Seattle has reached tentative agreements with most of the labor unions that represent city employees on the city’s COVID-19 vaccination requirement and on pandemic pay, Mayor Jenny Durkan announced Friday.
The tentative agreements, which must still be approved by union members and the City Council, are with the Coalition of City Unions and with unions representing firefighters, electrical line workers and parking enforcement officers but not with the union that represents police officers.
In August, Durkan issued a directive requiring city employees to be fully vaccinated against COVID-19 by Oct. 18.
The provisional agreement allows for some leeway for employees to go on paid or unpaid leave if they receive one vaccination dose by Oct. 18 and intend to be fully vaccinated by Dec. 2.
Under one tentative agreement announced Friday, employees who submit vaccination confirmation forms by Oct. 5 showing they’ll be fully vaccinated by Oct. 18 would receive eight hours of extra paid time off, Durkan’s office said.
As part of the deal, the unions have agreed with the city on processes for vaccination confirmations, exemptions, accommodations and separations, “with the goal to achieve employees being fully vaccinated,” the mayor’s office said.
A second tentative agreement would pay $1,750 to city employees who have worked in person during the pandemic, Durkan’s office said.
“A vaccination requirement and frontline worker pay is the right thing to do for our workforce,” the mayor said in a statement.
Shaun Van Eyk, co-chair of the Coalition of City Unions, said the tentative agreements honor Seattle’s essential workers and “create clear, transparent, and equitable pathways” with respect to the vaccination mandate.
Employees who were denied a medical or religious exemption or accommodation may avoid termination if they elect to get vaccinated or by potentially going on paid or unpaid leave or submitting to testing, social distancing and masking requirements on a job site until they are fully vaccinated.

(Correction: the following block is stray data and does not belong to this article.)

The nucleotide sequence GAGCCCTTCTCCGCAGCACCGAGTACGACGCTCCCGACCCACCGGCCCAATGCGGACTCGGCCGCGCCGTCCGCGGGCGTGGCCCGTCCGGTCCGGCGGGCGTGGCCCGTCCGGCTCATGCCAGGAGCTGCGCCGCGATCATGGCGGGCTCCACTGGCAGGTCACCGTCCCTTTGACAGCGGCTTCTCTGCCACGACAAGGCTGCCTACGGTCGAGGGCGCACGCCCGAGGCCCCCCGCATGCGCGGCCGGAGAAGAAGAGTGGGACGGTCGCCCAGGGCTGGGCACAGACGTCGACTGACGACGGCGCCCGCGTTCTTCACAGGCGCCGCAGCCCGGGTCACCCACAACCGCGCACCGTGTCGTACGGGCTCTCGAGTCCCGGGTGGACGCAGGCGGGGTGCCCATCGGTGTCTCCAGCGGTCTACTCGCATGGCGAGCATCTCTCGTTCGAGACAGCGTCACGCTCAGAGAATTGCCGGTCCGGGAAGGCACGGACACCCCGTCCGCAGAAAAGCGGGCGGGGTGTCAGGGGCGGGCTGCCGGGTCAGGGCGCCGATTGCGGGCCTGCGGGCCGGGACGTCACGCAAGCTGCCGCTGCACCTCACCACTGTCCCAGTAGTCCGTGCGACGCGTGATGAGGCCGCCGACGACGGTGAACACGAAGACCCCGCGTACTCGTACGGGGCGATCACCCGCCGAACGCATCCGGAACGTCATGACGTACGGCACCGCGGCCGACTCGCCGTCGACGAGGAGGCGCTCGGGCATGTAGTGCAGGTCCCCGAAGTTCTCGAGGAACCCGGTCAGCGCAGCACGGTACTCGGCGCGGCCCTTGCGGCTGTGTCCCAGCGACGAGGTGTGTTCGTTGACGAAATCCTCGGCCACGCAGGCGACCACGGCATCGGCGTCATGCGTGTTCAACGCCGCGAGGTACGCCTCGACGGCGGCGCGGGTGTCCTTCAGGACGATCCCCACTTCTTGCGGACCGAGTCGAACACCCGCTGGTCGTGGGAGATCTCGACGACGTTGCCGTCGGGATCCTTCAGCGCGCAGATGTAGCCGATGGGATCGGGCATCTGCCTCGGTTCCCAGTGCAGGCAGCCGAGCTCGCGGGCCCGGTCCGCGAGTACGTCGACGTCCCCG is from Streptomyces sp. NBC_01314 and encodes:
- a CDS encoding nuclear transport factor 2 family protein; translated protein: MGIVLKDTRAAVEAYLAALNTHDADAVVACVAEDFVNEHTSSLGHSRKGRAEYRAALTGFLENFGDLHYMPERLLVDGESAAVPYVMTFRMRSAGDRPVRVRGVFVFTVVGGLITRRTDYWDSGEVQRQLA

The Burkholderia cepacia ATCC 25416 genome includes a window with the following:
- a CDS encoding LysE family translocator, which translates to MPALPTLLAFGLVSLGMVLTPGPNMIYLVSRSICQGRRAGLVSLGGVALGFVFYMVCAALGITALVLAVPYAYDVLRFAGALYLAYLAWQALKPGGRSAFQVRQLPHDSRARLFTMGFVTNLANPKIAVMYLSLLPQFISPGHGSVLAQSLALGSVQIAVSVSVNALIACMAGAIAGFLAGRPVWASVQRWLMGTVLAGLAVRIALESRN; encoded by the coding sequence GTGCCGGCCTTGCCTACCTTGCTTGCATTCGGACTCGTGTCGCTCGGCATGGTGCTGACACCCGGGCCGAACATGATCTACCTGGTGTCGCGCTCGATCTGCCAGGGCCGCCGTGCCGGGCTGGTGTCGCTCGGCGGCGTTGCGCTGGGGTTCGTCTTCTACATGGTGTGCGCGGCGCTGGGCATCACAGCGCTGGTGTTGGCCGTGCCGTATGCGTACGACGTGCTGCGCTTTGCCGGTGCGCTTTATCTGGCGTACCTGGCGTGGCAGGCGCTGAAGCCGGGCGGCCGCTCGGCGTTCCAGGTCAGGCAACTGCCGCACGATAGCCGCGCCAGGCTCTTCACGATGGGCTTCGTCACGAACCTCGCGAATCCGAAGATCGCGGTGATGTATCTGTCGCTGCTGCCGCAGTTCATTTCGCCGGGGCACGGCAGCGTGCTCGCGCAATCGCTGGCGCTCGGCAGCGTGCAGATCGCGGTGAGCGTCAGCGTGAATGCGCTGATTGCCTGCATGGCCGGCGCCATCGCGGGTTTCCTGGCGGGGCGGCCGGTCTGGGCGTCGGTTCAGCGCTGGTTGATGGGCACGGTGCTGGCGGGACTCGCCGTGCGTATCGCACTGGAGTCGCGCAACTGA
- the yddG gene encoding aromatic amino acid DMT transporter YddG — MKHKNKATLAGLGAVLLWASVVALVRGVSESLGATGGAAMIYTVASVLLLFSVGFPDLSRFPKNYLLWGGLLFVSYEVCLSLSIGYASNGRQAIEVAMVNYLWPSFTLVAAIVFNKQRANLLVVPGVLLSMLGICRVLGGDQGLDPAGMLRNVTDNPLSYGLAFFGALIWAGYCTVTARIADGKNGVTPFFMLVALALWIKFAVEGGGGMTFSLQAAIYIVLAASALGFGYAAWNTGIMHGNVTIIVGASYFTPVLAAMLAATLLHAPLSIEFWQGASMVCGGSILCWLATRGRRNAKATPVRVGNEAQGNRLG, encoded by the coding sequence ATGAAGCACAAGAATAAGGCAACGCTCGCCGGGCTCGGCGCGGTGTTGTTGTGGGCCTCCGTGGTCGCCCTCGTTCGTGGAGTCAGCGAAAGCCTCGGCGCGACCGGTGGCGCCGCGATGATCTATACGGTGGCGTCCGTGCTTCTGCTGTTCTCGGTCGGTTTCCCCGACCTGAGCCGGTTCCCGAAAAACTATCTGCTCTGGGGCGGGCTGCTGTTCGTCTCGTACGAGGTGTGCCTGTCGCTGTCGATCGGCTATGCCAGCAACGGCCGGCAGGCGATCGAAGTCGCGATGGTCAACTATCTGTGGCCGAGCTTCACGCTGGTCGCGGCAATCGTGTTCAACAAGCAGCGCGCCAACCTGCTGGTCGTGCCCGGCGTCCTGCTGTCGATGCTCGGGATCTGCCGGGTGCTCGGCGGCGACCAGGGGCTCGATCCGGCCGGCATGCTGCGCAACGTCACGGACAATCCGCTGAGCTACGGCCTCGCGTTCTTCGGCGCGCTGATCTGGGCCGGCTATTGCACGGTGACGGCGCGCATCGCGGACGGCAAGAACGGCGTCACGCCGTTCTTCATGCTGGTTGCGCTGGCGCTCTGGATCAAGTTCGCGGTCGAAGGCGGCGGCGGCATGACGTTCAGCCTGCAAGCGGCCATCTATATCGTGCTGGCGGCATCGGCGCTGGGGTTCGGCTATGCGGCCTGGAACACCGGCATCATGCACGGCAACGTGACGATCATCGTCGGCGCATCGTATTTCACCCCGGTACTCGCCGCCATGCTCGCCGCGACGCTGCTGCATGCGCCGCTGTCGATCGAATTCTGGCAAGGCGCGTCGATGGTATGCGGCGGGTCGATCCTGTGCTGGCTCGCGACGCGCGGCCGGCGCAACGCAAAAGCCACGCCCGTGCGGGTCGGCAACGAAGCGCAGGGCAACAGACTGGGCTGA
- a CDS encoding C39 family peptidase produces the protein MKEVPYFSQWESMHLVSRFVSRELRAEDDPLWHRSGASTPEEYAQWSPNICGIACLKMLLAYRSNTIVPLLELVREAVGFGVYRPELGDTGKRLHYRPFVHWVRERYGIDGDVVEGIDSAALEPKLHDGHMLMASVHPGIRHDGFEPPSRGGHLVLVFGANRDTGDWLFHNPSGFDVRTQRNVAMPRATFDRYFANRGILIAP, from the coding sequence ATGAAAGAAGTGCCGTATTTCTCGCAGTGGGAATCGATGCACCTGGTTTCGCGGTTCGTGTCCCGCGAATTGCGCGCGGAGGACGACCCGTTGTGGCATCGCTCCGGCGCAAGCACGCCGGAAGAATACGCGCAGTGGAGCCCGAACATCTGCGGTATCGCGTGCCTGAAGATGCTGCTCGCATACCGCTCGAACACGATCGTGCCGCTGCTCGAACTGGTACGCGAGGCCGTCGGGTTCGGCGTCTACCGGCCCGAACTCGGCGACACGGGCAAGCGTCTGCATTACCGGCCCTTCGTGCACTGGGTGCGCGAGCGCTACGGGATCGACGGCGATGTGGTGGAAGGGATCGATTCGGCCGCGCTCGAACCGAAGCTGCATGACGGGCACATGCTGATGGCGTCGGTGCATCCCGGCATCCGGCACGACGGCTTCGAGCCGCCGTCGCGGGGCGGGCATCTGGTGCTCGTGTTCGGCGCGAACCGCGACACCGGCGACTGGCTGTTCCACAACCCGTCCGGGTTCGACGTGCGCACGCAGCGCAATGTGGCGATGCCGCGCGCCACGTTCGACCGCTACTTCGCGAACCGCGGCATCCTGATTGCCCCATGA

The same would apply to employees who are granted an exemption but refuse the accommodation.
The agreement grants all employees 40 hours of “COVID-19 Supplementary Paid Leave” which can be used for quarantining, COVID-19 symptoms, vaccine side effects or if they are caring for a child who is sent home for COVID-19 related reasons. Employees who are fully vaccinated by Oct. 18 will also be granted an additional 40 hours of COVID-19 paid leave.
Unvaccinated workers can also retire by the end of the calendar year, rather than face termination, as long as they submit paperwork by Oct. 18. The employee’s department will decide whether the employee can continue to work or whether the employee must go on leave until Dec. 31.
Though the city began processing vaccination confirmation forms earlier this month, the mayor’s office has yet to release data on how many employees have submitted those forms and are vaccinated.
The city is negotiating separately with the Seattle Police Officers Guild and has yet to reach a tentative agreement on the vaccination requirement. Officials are still assessing a timeline for applying the vaccine requirement to contractors who report to a city work site or work closely with city employees.